Update from Fr Paul 15th May 2020
Rector’s Reflection 19th April 2020
Ever since my ordination Easter morning has always been the same. A struggle! I say that because Holy week is both uplifting and emotionally draining as well. The night before, on the eve of Holy Saturday, the vigil service should have been celebrated within our Church, a service I have participated in for the last 17 years. The paschal Candle, that symbolises the light of Christ is lit from the holy fire and brought into a darkened Church, into a darkened world, a flickering flame representing hope in the context of the resurrected Christ. When it is placed within its holder, the exsultet, the Easter song of praise is sung. You know then that Easter is virtually upon us.
Waking up on Easter morning brings both a sense of excitement and weariness. It is tempting to think “one more service to go” but there is much truth in the saying “the best is yet to come” Easter morning at St Paulinus always starts within the old garden of remembrance with a small congregation made up of members from the various churches in Crayford. This is a prelude to the high mass in Church that follows, the greatest celebration in the Christian year
This year, however was different. With the lockdown in place and the Churches Closed, people had to find their own way of participating in the celebration of Easter. For some, that meant participation in online services, be that from their Church or from the Church of England’s website. Some may have listened to the radio or watched a service on TV. I had decided earlier in the week that I would as an individual rise early and celebrate Easter just as the sun was rising, not only to carry on the tradition of the Church, but to try in some way to understand and indeed participate in the emotions that those disciples felt on that first Easter MorningAfter changing into my cassock, and with service and hymn book in hand, I walked into the garden of remembrance as the sun rose and cast out the shadows of night from the church yard. There was something deeply satisfying in belting out those Easter hymns, Jesus Christ is risen today, now the green blade riseth, thine be the glory, they sounded like songs of defiance as well as songs of praise and celebration. The stillness of the churchyard reflecting the isolation that many people were feeling. Usually, the cross in Church forms part of the Easter display as well as the Easter garden around the font.
This year however, it seemed fitting to place the cross in the Rectory front garden. Strategically placed it would be visible to everyone walking up and down Perry street. It may, hopefully, have prompted some kind of reaction, possibly a discussion amongst people who saw it. Although it was certainly a very different kind of Easter, the meaning itself remained unchanged. An event took place over two thousand years ago. Jesus was raised into the reality of God, a reality that was experience by the followers of Jesus and later St Paul. The experience of the risen Jesus was so profound that the Early Christians believed and were prepared to die for it. St Paul turned from persecution to being the Architect of the early Christian Church. Easter then remains for us a continuing hope for a wounded world. Hope beyond our suffering, new life transcending old. Our everyday existence for the present moment is very different, but our message remains the same. We are an Easter People, and Alleluia is our song. Amen
Please find attached a service you could share over the phone or facetime during self isolation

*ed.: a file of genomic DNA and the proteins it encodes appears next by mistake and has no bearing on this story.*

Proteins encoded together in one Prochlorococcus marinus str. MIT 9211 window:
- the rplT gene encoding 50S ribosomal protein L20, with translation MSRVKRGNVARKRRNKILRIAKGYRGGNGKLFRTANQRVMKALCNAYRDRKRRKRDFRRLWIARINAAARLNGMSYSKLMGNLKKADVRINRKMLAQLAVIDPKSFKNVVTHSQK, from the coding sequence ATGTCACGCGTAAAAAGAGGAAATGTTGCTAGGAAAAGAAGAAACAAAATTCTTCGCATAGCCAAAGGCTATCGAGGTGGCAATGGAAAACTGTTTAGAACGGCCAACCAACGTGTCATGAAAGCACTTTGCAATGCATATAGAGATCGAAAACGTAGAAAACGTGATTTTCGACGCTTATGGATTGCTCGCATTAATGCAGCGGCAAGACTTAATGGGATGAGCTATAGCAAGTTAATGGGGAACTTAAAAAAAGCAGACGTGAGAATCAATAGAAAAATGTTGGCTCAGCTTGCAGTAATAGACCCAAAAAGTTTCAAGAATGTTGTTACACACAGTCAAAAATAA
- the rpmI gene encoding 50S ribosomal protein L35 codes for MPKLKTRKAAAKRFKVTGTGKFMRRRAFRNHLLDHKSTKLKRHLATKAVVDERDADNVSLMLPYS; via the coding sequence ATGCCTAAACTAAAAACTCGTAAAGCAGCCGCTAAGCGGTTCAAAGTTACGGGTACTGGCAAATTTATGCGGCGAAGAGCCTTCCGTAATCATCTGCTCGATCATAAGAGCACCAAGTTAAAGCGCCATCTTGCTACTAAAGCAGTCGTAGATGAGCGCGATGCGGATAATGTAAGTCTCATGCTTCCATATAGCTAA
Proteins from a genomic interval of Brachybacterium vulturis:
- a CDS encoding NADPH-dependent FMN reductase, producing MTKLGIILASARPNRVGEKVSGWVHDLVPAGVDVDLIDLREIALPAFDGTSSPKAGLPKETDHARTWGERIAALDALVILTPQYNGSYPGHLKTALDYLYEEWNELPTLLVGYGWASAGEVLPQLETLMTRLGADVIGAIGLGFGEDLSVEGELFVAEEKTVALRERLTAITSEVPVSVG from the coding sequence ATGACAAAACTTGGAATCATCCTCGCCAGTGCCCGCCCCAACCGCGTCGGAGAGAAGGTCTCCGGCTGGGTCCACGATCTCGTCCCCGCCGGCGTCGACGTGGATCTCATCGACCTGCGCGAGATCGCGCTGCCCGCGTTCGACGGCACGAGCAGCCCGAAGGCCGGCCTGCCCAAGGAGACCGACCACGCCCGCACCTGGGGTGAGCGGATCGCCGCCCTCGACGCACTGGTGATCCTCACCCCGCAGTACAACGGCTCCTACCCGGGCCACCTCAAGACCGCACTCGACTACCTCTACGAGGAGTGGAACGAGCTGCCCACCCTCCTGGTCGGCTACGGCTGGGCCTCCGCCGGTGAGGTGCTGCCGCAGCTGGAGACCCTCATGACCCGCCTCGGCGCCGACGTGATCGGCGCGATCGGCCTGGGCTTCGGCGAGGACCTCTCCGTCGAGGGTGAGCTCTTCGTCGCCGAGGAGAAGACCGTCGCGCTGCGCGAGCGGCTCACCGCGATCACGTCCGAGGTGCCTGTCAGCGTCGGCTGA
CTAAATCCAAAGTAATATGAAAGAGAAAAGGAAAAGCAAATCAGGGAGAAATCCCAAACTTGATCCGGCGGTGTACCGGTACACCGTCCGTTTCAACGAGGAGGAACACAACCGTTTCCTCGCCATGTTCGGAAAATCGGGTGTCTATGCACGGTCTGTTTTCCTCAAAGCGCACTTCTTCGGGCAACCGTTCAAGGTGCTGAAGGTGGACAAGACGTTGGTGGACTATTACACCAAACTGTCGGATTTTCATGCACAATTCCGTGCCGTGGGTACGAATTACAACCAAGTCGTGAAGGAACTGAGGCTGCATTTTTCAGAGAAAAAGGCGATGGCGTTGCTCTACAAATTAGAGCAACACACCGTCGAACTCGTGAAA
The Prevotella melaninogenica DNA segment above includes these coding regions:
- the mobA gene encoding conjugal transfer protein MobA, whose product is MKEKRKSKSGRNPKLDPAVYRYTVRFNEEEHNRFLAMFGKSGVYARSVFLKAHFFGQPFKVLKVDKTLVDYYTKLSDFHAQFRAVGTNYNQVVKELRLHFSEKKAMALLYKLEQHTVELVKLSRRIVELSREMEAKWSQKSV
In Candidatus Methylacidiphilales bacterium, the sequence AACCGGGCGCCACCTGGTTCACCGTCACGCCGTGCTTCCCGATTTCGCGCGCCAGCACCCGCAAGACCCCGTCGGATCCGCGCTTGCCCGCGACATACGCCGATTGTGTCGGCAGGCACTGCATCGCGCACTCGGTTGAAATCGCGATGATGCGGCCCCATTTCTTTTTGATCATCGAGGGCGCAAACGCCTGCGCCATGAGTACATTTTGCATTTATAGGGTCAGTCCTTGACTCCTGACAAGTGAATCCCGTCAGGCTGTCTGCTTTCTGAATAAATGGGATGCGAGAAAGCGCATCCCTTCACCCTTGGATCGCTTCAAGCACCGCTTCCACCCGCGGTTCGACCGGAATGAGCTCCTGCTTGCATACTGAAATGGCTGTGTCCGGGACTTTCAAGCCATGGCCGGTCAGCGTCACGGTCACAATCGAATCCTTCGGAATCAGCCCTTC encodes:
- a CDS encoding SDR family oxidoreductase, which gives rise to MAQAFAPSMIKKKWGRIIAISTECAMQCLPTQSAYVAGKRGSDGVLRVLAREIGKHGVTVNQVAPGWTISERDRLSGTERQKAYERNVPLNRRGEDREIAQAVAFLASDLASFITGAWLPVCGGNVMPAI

Agape: Agape website edition
Rectors Reflection 02/04/2020
I guess this is both a plea and an observation
I don’t know what it’s like for many of you but I guess your home situation is not to dissimilar to mine during this crisis. In many ways I am lucky, I have space both in the rectory and in the gardens, so even with all my family here, it doesn’t feel as we are on top of each other. We seem to have adopted well, a bit too well if I am honest, I must confess we are enjoying laying in for a bit in the morning, and the pace of life is a lot slower.
There is though, a feeling of isolation. I for one am comfortable with it. Silence, is the opportunity where we can plunge the depths of our very being to find the God within us. Yet for some in these last few days it must be really challenging, especially if you are very outgoing. Long periods of time without seeing anyone can be very hard for those who find comfort in the company of others
Even walking down to the town today to buy a few bits of shopping is like walking into a ghost town. Shoppers are just getting their bits and going, there isn’t a lot of social interaction going on. There is a feeling of being lost.
The collect for the 5th Sunday in Lent, in the Prayer Book, says
We beseech thee, almighty God, mercifully to look upon thy people; that by thy great goodness they may be governed and preserved evermore, both in body and soul; through Jesus Christ our lord. Amen
Governed and preserved evermore, both in body and soul, seems very poignant for today’s situation. Governed, because we are desperate to receive Gods Guidance. Preserved, because we wish everyone can make a full recovery from the corona virus, and return
to full health, and in both body and soul, this is really important, because we need to feel strong physically, mentally and spiritually as well.
If you are struggling, let myself, Amanda or Kelly know. Or if you know anyone who is in need, then again let us know. Please do not think you will be a burden should you contact us. You won’t! Finally, we are just at the end of a phone, or a text, or an email. If you want to join St Paulinus Wassap group just let me have your mobile no, a great way to keep in touch
Do please look after yourselves, and please in your own quiet time start to turn your thoughts and prayers to this coming Palm Sunday, pray for ourselves as we will all need to find alternative ways to celebrate, and do keep looking on this page for further updates
Click the green title below to see the full version of the prayer or there is a smaller version below.
The Triptych Prayer
Heavenly Father, we pray at this time for those affected by the Corona Virus, especially those who have lost loved ones. We pray for a time of normality, and of blessing, and of resurrection.